Abbey for Intermediaries has notified around 140 advisers that they will no longer be able to use its fast-track facility following a review of their business performance.
Mortgage Strategy understands that those affected are equally split between appointed representatives and directly authorised brokers.
There were rumours last week that the measure was the result of the lender taking action against advisers who had failed to provide evidence of clients’ income.
But Abbey says that while the advisers have been removed from its fast-track service, they are still able to submit normal cases that have been fully packaged and they have not been removed from its panel altogether.
A spokeswoman for Abbey says: “We have contacted a small number of intermediary firms to advise that following a review of their business performance, they will no longer be eligible to use our fast-track service.
“These intermediaries can continue to place fully packaged cases with us and we will be working with them to discuss other areas where performance can be improved.”
John Malone, executive chairman of PMS, says the market is starting to see lenders get stricter with their systems and processes, such as with Nationwide’s recent decision to return applications that are not filled in correctly.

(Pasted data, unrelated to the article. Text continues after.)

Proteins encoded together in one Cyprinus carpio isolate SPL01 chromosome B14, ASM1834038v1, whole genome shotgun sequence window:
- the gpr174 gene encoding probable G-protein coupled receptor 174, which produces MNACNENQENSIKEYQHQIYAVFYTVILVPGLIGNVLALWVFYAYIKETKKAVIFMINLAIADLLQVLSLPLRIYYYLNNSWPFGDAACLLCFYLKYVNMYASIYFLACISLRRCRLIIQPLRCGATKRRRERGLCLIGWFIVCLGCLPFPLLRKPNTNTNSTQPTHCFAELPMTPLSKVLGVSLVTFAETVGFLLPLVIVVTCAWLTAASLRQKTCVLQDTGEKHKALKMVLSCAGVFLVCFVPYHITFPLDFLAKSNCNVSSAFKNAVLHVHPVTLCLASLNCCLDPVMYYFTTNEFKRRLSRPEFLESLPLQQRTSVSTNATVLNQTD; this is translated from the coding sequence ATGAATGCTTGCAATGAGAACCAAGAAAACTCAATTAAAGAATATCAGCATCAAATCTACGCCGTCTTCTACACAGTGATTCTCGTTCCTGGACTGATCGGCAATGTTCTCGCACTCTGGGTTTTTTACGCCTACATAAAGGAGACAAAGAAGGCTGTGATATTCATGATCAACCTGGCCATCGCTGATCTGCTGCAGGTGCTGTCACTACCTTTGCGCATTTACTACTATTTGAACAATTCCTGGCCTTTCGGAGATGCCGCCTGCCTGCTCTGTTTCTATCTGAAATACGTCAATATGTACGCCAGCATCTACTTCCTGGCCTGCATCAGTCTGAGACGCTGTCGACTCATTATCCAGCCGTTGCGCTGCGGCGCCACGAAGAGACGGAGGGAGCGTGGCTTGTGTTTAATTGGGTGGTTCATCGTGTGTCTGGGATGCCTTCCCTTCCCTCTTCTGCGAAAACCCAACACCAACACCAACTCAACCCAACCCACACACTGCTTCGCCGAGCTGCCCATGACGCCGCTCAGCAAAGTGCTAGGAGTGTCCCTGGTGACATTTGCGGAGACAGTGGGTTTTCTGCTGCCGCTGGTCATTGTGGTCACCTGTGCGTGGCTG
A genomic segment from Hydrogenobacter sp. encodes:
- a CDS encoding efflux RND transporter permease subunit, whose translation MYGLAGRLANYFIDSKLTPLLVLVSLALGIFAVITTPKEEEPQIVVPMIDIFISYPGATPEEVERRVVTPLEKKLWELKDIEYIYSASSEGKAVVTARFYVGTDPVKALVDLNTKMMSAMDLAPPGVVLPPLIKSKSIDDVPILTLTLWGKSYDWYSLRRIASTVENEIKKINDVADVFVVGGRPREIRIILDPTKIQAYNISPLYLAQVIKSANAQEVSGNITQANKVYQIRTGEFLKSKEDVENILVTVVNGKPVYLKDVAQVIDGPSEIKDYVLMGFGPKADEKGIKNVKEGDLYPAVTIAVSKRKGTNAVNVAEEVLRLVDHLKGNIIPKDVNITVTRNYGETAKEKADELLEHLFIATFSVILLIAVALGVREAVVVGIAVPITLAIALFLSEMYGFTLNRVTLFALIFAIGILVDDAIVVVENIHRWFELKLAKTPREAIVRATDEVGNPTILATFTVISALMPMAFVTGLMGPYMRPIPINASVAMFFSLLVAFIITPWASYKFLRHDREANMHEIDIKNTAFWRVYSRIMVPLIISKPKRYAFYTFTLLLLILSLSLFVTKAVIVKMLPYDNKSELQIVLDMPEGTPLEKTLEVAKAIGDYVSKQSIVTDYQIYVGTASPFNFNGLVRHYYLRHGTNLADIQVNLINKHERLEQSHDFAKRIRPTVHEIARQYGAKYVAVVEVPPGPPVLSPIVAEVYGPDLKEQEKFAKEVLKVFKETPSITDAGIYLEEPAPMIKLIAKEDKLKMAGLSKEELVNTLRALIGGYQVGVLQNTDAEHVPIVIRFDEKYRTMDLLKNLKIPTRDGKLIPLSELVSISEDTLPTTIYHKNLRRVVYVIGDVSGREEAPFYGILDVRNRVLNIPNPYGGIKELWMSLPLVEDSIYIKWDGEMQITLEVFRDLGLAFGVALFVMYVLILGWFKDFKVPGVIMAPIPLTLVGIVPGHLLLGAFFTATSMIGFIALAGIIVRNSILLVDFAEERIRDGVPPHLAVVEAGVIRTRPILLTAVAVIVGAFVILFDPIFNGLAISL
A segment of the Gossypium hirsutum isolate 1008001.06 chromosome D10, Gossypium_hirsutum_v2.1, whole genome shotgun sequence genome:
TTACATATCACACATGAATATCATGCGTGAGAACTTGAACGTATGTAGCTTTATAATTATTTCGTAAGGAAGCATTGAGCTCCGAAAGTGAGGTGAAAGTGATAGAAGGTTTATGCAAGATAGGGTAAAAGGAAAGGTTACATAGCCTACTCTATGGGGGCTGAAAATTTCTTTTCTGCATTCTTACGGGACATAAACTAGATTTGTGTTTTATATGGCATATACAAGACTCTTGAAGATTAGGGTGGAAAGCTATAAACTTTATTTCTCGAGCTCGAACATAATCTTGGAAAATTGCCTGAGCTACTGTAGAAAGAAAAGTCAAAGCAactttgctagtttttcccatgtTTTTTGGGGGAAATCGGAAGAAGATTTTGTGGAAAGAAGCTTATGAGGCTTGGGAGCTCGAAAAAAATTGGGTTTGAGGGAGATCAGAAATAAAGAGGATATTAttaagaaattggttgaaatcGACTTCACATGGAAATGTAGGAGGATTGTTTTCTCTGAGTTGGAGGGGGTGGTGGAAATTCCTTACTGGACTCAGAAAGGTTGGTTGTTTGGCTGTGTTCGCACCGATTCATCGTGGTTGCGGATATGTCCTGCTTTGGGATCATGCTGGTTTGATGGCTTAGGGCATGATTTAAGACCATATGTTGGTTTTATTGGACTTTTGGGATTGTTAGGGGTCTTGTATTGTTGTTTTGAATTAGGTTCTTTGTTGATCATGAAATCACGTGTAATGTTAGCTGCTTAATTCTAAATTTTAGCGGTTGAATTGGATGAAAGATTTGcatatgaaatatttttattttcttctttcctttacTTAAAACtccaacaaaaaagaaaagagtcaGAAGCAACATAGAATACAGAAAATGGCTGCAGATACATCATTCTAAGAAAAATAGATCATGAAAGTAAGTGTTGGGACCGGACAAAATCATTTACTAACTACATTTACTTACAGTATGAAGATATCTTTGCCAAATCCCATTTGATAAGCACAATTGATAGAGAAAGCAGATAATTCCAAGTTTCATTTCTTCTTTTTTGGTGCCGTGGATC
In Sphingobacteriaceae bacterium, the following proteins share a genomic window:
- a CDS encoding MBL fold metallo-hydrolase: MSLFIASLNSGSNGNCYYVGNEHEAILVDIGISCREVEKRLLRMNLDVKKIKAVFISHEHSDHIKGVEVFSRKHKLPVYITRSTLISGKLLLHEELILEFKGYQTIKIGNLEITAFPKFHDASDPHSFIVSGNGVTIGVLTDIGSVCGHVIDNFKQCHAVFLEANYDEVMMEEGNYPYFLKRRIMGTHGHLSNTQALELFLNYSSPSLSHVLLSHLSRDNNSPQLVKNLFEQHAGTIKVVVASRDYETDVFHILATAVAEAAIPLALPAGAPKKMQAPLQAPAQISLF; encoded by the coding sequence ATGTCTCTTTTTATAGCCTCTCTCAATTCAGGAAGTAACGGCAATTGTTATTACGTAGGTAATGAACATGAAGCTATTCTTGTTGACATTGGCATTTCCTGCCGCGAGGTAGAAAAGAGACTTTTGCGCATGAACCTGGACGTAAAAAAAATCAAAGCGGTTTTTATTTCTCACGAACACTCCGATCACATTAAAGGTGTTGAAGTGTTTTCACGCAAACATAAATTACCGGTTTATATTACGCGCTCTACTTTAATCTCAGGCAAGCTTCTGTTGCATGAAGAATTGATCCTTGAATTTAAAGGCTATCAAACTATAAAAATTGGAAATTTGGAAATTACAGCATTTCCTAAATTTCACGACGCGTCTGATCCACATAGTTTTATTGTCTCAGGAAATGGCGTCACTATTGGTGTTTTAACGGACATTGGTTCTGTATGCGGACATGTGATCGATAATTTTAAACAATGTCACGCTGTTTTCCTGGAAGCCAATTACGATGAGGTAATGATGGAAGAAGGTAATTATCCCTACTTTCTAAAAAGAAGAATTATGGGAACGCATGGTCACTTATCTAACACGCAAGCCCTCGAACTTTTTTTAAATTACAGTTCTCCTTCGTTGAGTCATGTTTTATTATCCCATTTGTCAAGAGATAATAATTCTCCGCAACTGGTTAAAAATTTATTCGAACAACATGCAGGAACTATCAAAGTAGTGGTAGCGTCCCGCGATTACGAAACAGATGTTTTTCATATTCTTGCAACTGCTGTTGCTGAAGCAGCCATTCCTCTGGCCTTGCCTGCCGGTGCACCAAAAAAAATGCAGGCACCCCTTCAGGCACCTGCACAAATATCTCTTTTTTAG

He says: “Under the Mortgage Market Review brokers must have a better understanding of lenders’ product criteria and systems or they will eventually be refused access to their products.
“We’ve already started to see that put into place with Nationwide.”
However, industry sources say some brokers have been actively removing themselves from Abbey’s fast-track process because they’ve found it difficult to gauge what the lender required.
One source tells Mortgage Strategy: “It’s an emotive subject for a lot of brokers. I know of firms that have taken themselves out of Abbey’s fast-track process because they have found it so hard.
“The difficulty is in filling in the fields on the fast-track application compared with the normal application. What it says on the form is not what brokers actually have to input, so some are choosing to submit business on a fully packaged basis.”
Robert Sinclair, director of the Association of Mortgage Intermediaries, says that where advisers do not comply with the rules of a lender it can take action.
But he adds: “Potentially there are people’s livelihoods at stake so it is important there is an appropriate appeals process. Some brokers find Abbey’s systems complicated so I hope it is taking this into consideration.”